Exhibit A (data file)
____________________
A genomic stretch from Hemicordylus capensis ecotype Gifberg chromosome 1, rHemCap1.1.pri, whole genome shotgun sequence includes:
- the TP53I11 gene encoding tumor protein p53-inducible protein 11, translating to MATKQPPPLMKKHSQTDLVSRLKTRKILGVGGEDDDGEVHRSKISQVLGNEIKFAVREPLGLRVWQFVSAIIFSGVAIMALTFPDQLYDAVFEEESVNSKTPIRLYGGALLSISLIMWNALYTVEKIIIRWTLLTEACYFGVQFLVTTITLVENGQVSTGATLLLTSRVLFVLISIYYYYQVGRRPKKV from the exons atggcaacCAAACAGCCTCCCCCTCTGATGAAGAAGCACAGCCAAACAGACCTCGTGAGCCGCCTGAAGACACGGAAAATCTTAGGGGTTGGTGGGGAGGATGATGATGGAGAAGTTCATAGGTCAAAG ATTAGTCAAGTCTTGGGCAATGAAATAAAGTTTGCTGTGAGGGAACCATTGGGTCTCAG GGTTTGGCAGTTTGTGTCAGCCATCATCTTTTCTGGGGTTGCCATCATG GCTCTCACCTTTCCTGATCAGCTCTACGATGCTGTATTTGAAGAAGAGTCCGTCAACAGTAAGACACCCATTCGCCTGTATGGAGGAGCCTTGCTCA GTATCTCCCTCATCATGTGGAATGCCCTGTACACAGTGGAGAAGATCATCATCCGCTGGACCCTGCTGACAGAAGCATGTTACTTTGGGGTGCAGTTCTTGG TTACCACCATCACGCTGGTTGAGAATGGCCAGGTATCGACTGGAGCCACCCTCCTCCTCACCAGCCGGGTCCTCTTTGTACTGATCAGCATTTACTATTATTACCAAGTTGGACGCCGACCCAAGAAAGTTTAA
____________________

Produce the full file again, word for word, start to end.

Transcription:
A genomic stretch from Hemicordylus capensis ecotype Gifberg chromosome 1, rHemCap1.1.pri, whole genome shotgun sequence includes:
- the TP53I11 gene encoding tumor protein p53-inducible protein 11, translating to MATKQPPPLMKKHSQTDLVSRLKTRKILGVGGEDDDGEVHRSKISQVLGNEIKFAVREPLGLRVWQFVSAIIFSGVAIMALTFPDQLYDAVFEEESVNSKTPIRLYGGALLSISLIMWNALYTVEKIIIRWTLLTEACYFGVQFLVTTITLVENGQVSTGATLLLTSRVLFVLISIYYYYQVGRRPKKV from the exons atggcaacCAAACAGCCTCCCCCTCTGATGAAGAAGCACAGCCAAACAGACCTCGTGAGCCGCCTGAAGACACGGAAAATCTTAGGGGTTGGTGGGGAGGATGATGATGGAGAAGTTCATAGGTCAAAG ATTAGTCAAGTCTTGGGCAATGAAATAAAGTTTGCTGTGAGGGAACCATTGGGTCTCAG GGTTTGGCAGTTTGTGTCAGCCATCATCTTTTCTGGGGTTGCCATCATG GCTCTCACCTTTCCTGATCAGCTCTACGATGCTGTATTTGAAGAAGAGTCCGTCAACAGTAAGACACCCATTCGCCTGTATGGAGGAGCCTTGCTCA GTATCTCCCTCATCATGTGGAATGCCCTGTACACAGTGGAGAAGATCATCATCCGCTGGACCCTGCTGACAGAAGCATGTTACTTTGGGGTGCAGTTCTTGG TTACCACCATCACGCTGGTTGAGAATGGCCAGGTATCGACTGGAGCCACCCTCCTCCTCACCAGCCGGGTCCTCTTTGTACTGATCAGCATTTACTATTATTACCAAGTTGGACGCCGACCCAAGAAAGTTTAA